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Discussion Starter #1
Hi guys,

New to this forum. I joined because I recently purchased a brand new 3039R tractor. So far I'm very pleased with the tractor other then the wheel base is it little narrow. I was considering adding wheel spacers to the rear wheels but when contacting my dealer found out they are not offered for this model and adding them could void the warranty on any thing damaged as a result of the wheel spacers. After doing a bunch of research on line I plan to add the 3" wheel spacers anyway.

In my searching for information on wheel spacers I learned that my 3R tractor along with many other comparable CUT's have cast aluminum rear axle housing and transmission housings? Can anyone explain why aluminum is chosen for this application versus cast iron or steel? At the cost of these tractors I can't believe its to save money. I'm just curious to know if there is a good technical reason for using aluminum. I also wonder if that's why John Deere does not approve the use of wheel spacers on my 3030R.

I appreciate any input

Greg
 

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Discussion Starter #3
Thanks for the quick reply. I have the large R4 tires and wheels. Per my manual the rear wheels are not reversible. In looking at it I don't think there would be anything gained even if I did revers the rims. But I'm past that and I have wheel spacers on order already. So widening my rear wheel track is not my concern. I'm not sure I really have any concerns. I just would like to know why aluminum was chosen for the material used in the rear of these tractors VS cast iron or steel.
 

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Discussion Starter #4
Cost? I'm not sure aluminum would be a cost savings assuming the proper alloys where used and the castings size appropriately.

Weight? possibly but I paid good money to have "Rim Guard" for ballast added to my rear tires. So I wouldn't think any weight savings would be of any value on a tractor.

Strength? I would think proper cast iron or steel castings would be more rugged and durable than aluminum.

Heat? Assuming the HST generate more heat then conventional geared transmissions aluminum would be superior to cast iron or steel in dissipating heat.

This is the crazy thought process running through my head trying to understand the choice of materials used in the design. Was hoping someone here might be able to shed some light on this
 

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Aluminium is generally easier and less expensive to machine and it does not rust . . . and it looks prettier :hide:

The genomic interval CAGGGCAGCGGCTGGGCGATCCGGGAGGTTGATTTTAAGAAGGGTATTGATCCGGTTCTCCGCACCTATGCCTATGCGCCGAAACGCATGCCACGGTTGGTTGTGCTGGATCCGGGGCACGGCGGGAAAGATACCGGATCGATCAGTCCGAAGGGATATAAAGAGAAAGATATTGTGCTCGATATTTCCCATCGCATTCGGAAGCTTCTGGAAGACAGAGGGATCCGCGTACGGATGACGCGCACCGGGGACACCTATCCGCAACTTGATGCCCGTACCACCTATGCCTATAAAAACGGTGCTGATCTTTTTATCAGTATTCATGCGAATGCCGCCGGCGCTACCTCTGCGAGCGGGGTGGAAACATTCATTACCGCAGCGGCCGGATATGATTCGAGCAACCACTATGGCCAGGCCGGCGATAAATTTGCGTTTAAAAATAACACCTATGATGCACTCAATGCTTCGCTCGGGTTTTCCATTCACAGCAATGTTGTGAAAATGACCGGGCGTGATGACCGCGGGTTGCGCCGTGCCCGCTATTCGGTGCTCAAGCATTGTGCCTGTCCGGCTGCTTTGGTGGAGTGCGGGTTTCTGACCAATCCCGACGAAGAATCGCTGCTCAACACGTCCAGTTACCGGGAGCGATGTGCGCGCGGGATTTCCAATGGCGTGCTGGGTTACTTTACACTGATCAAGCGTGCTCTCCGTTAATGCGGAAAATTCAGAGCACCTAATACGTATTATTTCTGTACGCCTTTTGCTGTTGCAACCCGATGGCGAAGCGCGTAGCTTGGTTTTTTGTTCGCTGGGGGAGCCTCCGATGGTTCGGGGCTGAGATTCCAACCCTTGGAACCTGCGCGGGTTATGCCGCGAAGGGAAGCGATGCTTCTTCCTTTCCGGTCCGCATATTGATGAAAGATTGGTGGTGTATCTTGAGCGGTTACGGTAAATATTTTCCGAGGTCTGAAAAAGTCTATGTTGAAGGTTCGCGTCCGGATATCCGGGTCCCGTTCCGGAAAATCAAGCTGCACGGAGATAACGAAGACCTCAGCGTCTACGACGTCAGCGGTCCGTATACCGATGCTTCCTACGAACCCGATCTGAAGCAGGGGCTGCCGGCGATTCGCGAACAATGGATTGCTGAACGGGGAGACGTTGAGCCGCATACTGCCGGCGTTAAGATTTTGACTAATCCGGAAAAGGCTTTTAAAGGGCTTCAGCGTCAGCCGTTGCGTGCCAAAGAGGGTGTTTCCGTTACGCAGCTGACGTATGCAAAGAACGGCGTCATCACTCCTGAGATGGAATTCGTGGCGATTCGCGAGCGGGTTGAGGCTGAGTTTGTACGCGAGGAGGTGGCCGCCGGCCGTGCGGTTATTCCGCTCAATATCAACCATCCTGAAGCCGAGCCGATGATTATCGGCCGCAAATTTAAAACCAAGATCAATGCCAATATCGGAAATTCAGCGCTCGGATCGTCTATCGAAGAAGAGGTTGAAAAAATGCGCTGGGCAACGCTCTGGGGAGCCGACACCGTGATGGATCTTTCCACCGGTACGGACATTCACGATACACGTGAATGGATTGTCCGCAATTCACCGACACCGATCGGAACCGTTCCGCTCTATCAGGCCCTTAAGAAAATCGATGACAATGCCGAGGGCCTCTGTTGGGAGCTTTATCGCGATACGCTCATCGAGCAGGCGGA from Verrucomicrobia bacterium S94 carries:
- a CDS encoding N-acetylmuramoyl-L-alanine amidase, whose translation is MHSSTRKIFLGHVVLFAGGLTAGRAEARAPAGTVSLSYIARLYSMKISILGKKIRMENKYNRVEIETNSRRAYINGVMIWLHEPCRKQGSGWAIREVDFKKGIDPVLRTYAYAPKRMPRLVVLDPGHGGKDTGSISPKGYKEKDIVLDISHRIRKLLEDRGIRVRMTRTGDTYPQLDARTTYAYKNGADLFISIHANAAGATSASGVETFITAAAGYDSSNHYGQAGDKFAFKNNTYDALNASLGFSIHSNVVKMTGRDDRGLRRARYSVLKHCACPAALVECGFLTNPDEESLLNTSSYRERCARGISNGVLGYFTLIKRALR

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There are some high quality aluminum alloys out that are superior in strength to cast iron and some cast steel. Aluminum is easier to machine than steel, has better thermal management properties, excellent corrosion resistance, and doesn't rust. Aluminum is also less "brittle" than cast iron, and should actually be more resistant to cracking under stress vs. a comparable tensile strength cast iron product.

BTW reversing the wheels on the 43x16-20 or 15x19.5 tires won't get you much. Mine were reversed in the process of adding rear wheel weights, and I think there's less than 1-2" overall width difference (maybe 1/2 to 1" per side). Fortunately, I'm blessed with nearly flat land so no hair raising hills or berms to content with here.
 

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Discussion Starter #7
That's what I figured. I have the 43 X 16-20 R4 rear tires. I didn't get a tape measure out and check but just looking at it I didn't figure I'd gain much if anything.

Where I live its flat ground as well. But I also have a motocross track for my son that I need to maintain the jump faces and general track maintenance. So a lot of uneven terrain to navigate there. I've been using my Dad's New Holland TC35 previously to maintain it but that tractor has a considerable wider wheel base. Just a bigger frame tractor over all then my 3039R. I've been managing to do what I need with my JD as it currently is but would feel more comfortable with a wider rear track. So I've got 3" spacers coming.

I was shocked to learn that JD no longer approved the use of wheel spacers on this tractor and then learned that the rear end was constructed from aluminum. So I've been wondering if that had anything to do with JD's decision on wheel spacers for that tractor. For the price of these things I would like to think the decision to go with aluminum was for a better overall product and not cutting corners to save money. That's what had me thinking trying to determine what the upside of aluminum in this application might be.

I guess I need to get with the times when it comes to these tractors and the materials used. Outside of my JD X360 mower the only other tractor I have is a 1942 JD H. Rest assured there is no aluminum on that machine.
 

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My 2001 vintage 4200 has the cast aluminum final drive housings too. I'm guessing that die cast parts need less finish machining is the reason for aluminum being used. In other words the machining time saved outweighs the material's added cost.
 

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Love the Weight Flexibility

I want a light tractor about 50% of the time when mowing.

I want a heavy tractor the other 50% of the time when running loads of wood, front end loader work, splitting wood, pushing snow, roto-tilling, etc.